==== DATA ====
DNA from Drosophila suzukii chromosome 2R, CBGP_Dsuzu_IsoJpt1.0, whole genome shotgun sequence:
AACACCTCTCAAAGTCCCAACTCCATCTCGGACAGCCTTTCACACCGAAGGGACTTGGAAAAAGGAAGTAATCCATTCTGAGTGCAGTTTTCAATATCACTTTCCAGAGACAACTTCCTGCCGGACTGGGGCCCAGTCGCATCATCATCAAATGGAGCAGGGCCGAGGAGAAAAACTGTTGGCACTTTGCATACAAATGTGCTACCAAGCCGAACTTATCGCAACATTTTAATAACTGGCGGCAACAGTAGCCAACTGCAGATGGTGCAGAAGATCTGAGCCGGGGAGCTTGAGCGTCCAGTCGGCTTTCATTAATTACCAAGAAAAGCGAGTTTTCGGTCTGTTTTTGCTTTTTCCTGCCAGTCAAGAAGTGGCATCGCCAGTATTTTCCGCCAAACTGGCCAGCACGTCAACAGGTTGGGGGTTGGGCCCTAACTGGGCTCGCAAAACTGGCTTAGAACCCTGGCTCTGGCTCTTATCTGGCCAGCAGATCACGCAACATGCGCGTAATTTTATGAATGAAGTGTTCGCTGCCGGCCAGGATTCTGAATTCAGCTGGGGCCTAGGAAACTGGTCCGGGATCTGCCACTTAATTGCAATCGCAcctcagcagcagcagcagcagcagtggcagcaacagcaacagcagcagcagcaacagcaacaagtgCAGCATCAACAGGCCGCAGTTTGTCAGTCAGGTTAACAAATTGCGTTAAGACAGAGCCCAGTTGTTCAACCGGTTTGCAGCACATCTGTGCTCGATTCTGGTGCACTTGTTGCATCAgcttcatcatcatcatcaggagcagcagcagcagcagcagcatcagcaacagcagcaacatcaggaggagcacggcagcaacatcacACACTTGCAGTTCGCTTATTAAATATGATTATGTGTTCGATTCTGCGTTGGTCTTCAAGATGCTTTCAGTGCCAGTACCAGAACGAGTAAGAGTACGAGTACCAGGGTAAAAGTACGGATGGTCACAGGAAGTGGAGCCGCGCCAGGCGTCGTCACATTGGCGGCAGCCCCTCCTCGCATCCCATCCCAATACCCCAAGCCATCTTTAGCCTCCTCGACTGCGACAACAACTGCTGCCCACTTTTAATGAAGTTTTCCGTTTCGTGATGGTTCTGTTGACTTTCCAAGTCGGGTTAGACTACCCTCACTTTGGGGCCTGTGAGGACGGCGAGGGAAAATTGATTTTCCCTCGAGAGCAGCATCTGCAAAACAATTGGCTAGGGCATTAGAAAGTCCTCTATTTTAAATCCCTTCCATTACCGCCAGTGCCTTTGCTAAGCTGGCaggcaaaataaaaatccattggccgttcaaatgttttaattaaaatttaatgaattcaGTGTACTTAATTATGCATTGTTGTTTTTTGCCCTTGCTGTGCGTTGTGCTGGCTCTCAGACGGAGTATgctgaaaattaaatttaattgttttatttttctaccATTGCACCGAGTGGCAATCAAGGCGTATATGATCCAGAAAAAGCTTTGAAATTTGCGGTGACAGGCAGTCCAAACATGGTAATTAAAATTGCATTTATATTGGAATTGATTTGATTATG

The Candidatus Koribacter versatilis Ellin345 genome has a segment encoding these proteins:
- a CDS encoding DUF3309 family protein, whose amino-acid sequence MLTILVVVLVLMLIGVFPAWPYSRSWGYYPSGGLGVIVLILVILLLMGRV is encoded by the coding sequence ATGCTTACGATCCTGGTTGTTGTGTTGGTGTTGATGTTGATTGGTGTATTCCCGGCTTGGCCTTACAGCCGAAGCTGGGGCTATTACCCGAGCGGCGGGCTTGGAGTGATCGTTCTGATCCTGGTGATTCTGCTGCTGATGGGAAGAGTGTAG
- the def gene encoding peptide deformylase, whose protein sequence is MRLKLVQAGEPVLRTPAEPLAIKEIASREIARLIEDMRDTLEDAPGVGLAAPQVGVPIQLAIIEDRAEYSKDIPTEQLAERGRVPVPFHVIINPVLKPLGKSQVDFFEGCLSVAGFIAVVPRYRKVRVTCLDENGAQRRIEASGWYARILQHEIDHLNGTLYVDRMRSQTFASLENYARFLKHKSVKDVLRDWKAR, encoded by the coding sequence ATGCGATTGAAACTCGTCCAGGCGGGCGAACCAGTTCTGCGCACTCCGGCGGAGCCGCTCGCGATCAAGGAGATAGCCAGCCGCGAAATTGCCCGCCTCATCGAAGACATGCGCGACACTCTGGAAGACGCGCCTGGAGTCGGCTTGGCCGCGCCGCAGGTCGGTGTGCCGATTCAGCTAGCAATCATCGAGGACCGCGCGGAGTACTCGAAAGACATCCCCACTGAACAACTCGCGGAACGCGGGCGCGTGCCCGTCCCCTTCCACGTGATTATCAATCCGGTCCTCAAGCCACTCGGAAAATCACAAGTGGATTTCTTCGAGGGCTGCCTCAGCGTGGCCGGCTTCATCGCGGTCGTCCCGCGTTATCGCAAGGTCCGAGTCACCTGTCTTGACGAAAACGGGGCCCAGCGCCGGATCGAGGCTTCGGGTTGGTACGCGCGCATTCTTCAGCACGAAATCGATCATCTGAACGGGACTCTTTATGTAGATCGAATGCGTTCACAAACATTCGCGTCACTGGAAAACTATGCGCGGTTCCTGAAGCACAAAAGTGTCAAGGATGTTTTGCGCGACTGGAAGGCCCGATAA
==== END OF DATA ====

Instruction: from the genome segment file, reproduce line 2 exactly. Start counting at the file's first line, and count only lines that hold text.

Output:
AACACCTCTCAAAGTCCCAACTCCATCTCGGACAGCCTTTCACACCGAAGGGACTTGGAAAAAGGAAGTAATCCATTCTGAGTGCAGTTTTCAATATCACTTTCCAGAGACAACTTCCTGCCGGACTGGGGCCCAGTCGCATCATCATCAAATGGAGCAGGGCCGAGGAGAAAAACTGTTGGCACTTTGCATACAAATGTGCTACCAAGCCGAACTTATCGCAACATTTTAATAACTGGCGGCAACAGTAGCCAACTGCAGATGGTGCAGAAGATCTGAGCCGGGGAGCTTGAGCGTCCAGTCGGCTTTCATTAATTACCAAGAAAAGCGAGTTTTCGGTCTGTTTTTGCTTTTTCCTGCCAGTCAAGAAGTGGCATCGCCAGTATTTTCCGCCAAACTGGCCAGCACGTCAACAGGTTGGGGGTTGGGCCCTAACTGGGCTCGCAAAACTGGCTTAGAACCCTGGCTCTGGCTCTTATCTGGCCAGCAGATCACGCAACATGCGCGTAATTTTATGAATGAAGTGTTCGCTGCCGGCCAGGATTCTGAATTCAGCTGGGGCCTAGGAAACTGGTCCGGGATCTGCCACTTAATTGCAATCGCAcctcagcagcagcagcagcagcagtggcagcaacagcaacagcagcagcagcaacagcaacaagtgCAGCATCAACAGGCCGCAGTTTGTCAGTCAGGTTAACAAATTGCGTTAAGACAGAGCCCAGTTGTTCAACCGGTTTGCAGCACATCTGTGCTCGATTCTGGTGCACTTGTTGCATCAgcttcatcatcatcatcaggagcagcagcagcagcagcagcatcagcaacagcagcaacatcaggaggagcacggcagcaacatcacACACTTGCAGTTCGCTTATTAAATATGATTATGTGTTCGATTCTGCGTTGGTCTTCAAGATGCTTTCAGTGCCAGTACCAGAACGAGTAAGAGTACGAGTACCAGGGTAAAAGTACGGATGGTCACAGGAAGTGGAGCCGCGCCAGGCGTCGTCACATTGGCGGCAGCCCCTCCTCGCATCCCATCCCAATACCCCAAGCCATCTTTAGCCTCCTCGACTGCGACAACAACTGCTGCCCACTTTTAATGAAGTTTTCCGTTTCGTGATGGTTCTGTTGACTTTCCAAGTCGGGTTAGACTACCCTCACTTTGGGGCCTGTGAGGACGGCGAGGGAAAATTGATTTTCCCTCGAGAGCAGCATCTGCAAAACAATTGGCTAGGGCATTAGAAAGTCCTCTATTTTAAATCCCTTCCATTACCGCCAGTGCCTTTGCTAAGCTGGCaggcaaaataaaaatccattggccgttcaaatgttttaattaaaatttaatgaattcaGTGTACTTAATTATGCATTGTTGTTTTTTGCCCTTGCTGTGCGTTGTGCTGGCTCTCAGACGGAGTATgctgaaaattaaatttaattgttttatttttctaccATTGCACCGAGTGGCAATCAAGGCGTATATGATCCAGAAAAAGCTTTGAAATTTGCGGTGACAGGCAGTCCAAACATGGTAATTAAAATTGCATTTATATTGGAATTGATTTGATTATG